There is more to borrowing money than money changing hands. There are real goods implications.

      • Major.Freedom says:

        Sorry, unique is too strong a word. I meant between taxation and debt, there are opportunity costs to debt that differ from taxation. If borrowing and taxation are the only options, the there are opportunity costs unique to debt. I was making the point within that narrow box of the debate.

  13. Tel says:

    For what it’s worth… same rules, every generation collectively creates and consumes 200 apples, individuals are modelled in three life phases [1] young, produce only 50 apples, [2] adult, produce 100 apples, [3] old, produce only 50 apples. At any moment in time three generations overlap (one young, one adult, one old).


    Using the same sqrt() utility function, we get a base utility of sqrt(50) + sqrt(100) + sqrt(50) for an individual if they don’t borrow or lend = 24.1

    Early generations can do considerably better than that, but (obviously) it isn’t sustainable, as the debt unwinds later generations are worse off.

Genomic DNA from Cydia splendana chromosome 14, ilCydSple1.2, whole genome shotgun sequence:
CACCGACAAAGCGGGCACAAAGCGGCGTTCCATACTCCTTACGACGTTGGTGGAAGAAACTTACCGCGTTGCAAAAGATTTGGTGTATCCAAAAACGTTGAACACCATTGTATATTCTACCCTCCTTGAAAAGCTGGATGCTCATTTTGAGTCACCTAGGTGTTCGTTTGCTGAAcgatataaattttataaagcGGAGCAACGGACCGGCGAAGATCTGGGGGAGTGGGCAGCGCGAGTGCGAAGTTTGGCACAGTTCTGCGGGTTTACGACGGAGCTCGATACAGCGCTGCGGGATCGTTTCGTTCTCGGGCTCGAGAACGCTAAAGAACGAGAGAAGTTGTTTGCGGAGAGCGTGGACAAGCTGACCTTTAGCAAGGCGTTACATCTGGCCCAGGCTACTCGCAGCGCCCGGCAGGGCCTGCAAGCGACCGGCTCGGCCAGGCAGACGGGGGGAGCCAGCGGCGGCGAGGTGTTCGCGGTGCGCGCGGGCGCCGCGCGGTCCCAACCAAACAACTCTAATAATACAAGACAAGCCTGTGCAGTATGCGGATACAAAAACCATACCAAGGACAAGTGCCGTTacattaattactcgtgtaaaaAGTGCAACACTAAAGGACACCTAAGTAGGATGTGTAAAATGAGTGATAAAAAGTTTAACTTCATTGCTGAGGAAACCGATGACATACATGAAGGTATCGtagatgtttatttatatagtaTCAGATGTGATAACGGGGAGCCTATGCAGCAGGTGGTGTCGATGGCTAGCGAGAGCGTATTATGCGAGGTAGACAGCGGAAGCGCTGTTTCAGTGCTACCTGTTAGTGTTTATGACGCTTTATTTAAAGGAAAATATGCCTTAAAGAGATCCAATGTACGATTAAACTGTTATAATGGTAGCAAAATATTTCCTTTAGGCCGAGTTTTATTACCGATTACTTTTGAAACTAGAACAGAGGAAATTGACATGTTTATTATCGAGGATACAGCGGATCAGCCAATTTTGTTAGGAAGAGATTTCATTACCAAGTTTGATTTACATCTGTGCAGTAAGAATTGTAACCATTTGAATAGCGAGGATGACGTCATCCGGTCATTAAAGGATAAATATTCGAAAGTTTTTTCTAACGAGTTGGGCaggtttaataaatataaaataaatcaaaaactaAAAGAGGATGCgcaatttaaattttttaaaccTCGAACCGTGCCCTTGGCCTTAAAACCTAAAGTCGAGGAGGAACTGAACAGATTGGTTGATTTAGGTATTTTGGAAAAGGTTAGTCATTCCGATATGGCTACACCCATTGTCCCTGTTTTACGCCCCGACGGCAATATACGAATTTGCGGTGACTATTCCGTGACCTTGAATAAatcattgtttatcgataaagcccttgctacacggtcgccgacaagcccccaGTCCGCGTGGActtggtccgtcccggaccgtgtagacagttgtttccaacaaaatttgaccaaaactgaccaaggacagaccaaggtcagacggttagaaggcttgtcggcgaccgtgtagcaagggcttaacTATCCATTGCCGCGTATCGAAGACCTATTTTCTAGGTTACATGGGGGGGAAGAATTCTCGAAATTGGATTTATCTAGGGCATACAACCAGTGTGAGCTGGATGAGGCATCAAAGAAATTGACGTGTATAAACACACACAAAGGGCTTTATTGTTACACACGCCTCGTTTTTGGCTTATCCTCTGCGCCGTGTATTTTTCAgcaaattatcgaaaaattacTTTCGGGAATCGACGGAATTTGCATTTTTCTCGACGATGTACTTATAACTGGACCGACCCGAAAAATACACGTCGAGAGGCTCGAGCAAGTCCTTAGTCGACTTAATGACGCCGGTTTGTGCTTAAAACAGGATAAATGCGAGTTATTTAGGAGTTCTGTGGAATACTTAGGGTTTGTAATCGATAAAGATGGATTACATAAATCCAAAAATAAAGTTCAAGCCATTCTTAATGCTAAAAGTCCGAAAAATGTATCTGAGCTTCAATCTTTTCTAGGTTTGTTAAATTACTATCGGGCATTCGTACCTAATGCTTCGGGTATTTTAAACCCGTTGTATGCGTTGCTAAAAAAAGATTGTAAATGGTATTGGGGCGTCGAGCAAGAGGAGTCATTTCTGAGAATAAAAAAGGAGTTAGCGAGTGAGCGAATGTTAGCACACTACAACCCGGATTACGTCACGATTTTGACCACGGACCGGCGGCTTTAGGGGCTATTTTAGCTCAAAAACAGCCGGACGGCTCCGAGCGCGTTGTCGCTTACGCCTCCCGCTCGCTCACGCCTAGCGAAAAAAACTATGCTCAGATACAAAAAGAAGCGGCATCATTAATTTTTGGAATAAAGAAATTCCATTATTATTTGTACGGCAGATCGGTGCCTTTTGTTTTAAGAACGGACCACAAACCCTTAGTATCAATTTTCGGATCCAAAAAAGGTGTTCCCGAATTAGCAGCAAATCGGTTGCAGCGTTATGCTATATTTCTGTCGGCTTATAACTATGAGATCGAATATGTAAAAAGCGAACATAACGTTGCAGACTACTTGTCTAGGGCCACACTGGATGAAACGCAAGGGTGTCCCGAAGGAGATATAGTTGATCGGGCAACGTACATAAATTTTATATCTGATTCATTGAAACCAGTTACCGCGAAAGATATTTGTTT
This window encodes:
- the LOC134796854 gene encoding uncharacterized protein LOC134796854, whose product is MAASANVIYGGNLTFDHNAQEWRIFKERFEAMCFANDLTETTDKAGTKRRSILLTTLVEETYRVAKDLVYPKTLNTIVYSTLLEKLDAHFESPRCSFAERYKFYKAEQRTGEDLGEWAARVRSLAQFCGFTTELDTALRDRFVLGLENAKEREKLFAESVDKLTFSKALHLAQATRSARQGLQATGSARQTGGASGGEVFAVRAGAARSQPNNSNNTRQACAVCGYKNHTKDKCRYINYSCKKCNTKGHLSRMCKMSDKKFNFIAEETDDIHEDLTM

14. Michael says:


    Thanks very much for taking the time to answer my question, and providing such a clear answer. One follow up: is there any added utility to being more secure that the coercively obtained transfer mechanism at least protects me from hunger if things don’t go so well for me as I am jumping from the young to the old cohort. That is, does the square root or log utility function as you and Nick create it overstat the loss of total utility? Do I get any utility as a young person from the knowledge that this transfer I would not voluntarily undertake does at least give me some utility?

  15. Michael says:

    I meant …give me some comfort.

Leave a Reply